By Appellation


By Appellation By Appellation
By Appellation


Simple rule by appellation stated again:   American wines are principally controlled  by varietal name whereas European wines by their place of origin or appellation. This means that American wines, by way of example,  marketed with the name of a varietal, like chardonnay,  minimally have to have 75% of that varietal in the bottle.    European wines tell you where the wine is from prominently on the label and must meet all the rules of that location.  These rules are less strict the more general the appellation.  The "older" and more experienced that, for example California, becomes with the fact that the same grape grown different locations produce different flavors, the more with time these generalizations mute over time.  You can refer to my blog comments about this very issue.  

Granted, a general rule for wines, both American and European, is that the more specific the location down to a specific vineyard, the more expensive the wine. Examples would be California vs the more specific Napa Valley a place within California or Bordeaux vs the more specific Margaux, a place within Bordeaux. You would never see Languedoc command the prices of Pauillac in Bordeaux but it is entirely feasible for one county in California to try to vie with another.

Sticking with chardonnnay from Puligny-Monrachet in Burgundy mentioned in the preceding web page, there is also the classification of wines from that region into hierachies of different levels based on the actual vineyards: Premier Grand Crus, Seconds Grands Crus and Troisiemes Grands Crus.  There is a hierarchy institutionalized into law for how good the wine is.  No such thing exists in the New World.  The New World is, as I say, a marketer's dream.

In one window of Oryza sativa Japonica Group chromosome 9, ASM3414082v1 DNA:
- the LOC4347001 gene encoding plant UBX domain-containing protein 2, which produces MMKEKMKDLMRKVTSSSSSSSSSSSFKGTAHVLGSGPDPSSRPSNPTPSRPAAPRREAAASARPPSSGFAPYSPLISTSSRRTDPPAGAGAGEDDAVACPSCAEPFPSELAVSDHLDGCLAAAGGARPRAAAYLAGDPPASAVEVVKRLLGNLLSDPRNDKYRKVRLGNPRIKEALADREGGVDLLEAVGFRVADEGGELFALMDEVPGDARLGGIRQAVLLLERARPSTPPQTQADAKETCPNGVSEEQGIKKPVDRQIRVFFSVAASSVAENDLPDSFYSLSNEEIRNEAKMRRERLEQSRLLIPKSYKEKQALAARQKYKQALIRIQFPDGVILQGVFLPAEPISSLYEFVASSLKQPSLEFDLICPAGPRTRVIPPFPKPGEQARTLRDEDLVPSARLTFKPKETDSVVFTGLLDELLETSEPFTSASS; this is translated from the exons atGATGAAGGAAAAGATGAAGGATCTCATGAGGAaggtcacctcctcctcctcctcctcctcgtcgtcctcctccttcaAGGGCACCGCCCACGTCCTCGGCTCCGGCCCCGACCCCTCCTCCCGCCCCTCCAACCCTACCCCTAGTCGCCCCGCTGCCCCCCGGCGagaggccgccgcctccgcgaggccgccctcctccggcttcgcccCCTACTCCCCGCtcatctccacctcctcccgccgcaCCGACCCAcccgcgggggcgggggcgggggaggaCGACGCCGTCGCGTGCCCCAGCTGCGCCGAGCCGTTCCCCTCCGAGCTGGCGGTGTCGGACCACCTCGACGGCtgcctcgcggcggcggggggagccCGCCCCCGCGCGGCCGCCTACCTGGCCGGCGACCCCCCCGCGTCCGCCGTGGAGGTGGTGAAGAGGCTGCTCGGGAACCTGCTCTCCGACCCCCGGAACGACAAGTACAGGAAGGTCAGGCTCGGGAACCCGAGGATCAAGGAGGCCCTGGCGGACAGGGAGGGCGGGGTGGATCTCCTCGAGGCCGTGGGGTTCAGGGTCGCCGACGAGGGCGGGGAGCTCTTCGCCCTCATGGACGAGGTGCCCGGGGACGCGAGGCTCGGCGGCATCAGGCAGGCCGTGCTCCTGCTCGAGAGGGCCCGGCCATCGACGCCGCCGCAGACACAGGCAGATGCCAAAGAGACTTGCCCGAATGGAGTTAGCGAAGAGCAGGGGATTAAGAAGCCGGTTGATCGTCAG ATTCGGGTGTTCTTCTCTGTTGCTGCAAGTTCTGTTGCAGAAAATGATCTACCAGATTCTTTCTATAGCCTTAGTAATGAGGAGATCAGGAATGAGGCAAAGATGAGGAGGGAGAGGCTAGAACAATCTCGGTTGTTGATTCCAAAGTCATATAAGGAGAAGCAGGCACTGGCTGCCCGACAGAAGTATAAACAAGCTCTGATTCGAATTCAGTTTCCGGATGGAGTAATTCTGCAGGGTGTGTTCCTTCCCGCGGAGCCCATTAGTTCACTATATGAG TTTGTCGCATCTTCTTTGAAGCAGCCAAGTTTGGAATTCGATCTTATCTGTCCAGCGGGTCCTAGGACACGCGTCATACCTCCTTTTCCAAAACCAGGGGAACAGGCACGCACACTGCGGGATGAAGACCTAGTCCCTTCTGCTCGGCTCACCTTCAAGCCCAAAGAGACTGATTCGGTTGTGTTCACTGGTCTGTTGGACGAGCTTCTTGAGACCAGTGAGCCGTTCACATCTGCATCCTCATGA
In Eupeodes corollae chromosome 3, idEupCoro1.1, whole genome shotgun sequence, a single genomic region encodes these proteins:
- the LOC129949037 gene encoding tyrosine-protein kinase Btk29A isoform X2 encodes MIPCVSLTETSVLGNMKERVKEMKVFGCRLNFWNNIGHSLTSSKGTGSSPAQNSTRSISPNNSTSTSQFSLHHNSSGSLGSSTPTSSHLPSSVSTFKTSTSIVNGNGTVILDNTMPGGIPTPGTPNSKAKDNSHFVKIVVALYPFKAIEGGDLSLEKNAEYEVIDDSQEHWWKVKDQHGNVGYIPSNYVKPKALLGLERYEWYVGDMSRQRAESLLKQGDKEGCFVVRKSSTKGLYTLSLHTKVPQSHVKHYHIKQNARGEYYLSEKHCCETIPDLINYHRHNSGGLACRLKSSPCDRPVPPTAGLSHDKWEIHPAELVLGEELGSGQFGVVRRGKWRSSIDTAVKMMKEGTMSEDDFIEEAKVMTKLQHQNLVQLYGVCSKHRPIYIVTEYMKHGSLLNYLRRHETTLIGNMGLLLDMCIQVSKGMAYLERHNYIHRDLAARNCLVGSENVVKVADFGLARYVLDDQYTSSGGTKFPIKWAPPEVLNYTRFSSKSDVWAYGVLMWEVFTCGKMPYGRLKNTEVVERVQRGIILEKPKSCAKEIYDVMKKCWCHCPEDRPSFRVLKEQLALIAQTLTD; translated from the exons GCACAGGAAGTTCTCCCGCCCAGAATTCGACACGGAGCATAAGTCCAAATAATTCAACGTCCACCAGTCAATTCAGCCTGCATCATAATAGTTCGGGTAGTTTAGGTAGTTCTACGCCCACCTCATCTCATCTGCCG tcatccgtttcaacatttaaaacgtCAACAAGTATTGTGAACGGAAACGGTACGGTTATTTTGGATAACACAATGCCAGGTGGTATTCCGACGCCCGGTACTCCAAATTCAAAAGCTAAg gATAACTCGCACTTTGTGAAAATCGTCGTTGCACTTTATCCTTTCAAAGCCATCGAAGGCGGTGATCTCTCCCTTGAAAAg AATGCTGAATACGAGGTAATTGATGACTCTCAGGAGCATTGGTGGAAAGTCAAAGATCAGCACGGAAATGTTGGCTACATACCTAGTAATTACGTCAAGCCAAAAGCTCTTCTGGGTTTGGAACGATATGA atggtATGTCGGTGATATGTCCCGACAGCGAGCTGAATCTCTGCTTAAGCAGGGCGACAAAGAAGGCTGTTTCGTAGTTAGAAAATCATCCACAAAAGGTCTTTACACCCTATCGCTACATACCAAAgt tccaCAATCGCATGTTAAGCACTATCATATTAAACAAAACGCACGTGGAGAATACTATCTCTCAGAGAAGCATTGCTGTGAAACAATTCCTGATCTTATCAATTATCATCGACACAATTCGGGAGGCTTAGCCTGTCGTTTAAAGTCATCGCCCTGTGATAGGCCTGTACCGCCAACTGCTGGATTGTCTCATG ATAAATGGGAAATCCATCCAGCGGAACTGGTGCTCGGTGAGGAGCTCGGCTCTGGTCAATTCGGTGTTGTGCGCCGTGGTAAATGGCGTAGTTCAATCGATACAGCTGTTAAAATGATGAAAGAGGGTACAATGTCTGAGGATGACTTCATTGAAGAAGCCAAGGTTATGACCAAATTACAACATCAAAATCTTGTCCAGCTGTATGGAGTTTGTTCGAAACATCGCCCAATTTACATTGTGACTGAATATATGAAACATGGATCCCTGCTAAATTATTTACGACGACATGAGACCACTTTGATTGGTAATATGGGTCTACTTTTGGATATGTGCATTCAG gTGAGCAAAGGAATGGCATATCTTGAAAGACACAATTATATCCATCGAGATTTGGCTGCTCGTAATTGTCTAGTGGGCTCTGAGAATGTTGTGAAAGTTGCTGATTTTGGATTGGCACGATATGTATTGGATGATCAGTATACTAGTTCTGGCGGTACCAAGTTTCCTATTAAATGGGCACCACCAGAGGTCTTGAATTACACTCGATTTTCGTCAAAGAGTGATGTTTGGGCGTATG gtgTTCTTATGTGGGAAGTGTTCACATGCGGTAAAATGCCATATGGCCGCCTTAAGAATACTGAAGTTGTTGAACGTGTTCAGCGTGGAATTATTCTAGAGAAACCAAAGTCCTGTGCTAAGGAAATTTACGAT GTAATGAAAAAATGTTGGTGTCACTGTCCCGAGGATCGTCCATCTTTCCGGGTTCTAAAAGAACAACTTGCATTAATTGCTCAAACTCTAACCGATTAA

Let's use the example of Puligny-Montrachet, Troisiemes Grand Cru, Le Champ Canet.  Understand that the wine could pretend to any of these appellations I am about to give but unless there is some flaw that makes it necessary to have a lower appellation, for economic reasons you would obviously take the higher to which you are entitled.  The difference in price is enormous.
  1. French table wine
  2. Burgundy wine
  3. Cotes-de-Beaune 
  4. Meursault
  5. Meursault Le Champ Canet
Say you are a person who made a wine from Le Champ Canet and you made a little more than that very specific appellation allows?  You would have to sell the excess to be part of a more generic Meursault blend.   With a New World Winery, to play with over production you play with your reputation; the Old World seems to follow a different route hoping to let it not reach that level because once someone transgresses against the appellation, it is no longer a game involving just their personal wine. 





grapewh.gif (1067 bytes) White Wines  Acidity and Alcohol
 (Higher levels of either, especially acidity, tends to aid longevity)  High alcohol wines that are young, highly fruity and low in acids (due to either special fermentations that lower acids such as malolactic fermentation or not being fermented to dryness leaving behind fruit sugars) are the young wines the modern public seems to prefer. These wines are more difficult to store than wines which are higher in acids.
On the chart below, "H" signifies higher, "M" is medium and "L" tends to lower: remember...these are broad, relative generalizations.
For alcohol, typically Low = 9 - 11% , Medium = 11 - 12.5% and High = 12.5 - 14%

I. The Family of Wines Based Upon Chardonnay Grapes
OriginAlcoholAcidityYears for Best Drinking

---
AustraliaM / HL / M2 to 4
ChileM / HL / M2 to 4
California---
MendocinoM / HM / H3 to 5
NapaHL / M2 to 5
SonomaM / HL / M2 to 5
Santa BarbaraM / HL / M2 to 5
France---
La Bourgogne (Burgundy) La Côte de Beaune---
(Puligny, Montrachet, Meursault etc.)L/MM / H3 to 15
La Basse Bourgogne (Chablis)L/MH3 to 15
Chalonnais - Mâconnais (Pouilly, Fuissé, Mâcon)L/MM / H 3 to 5
LanguedocM/HL/M2 to 4

  to be continued..........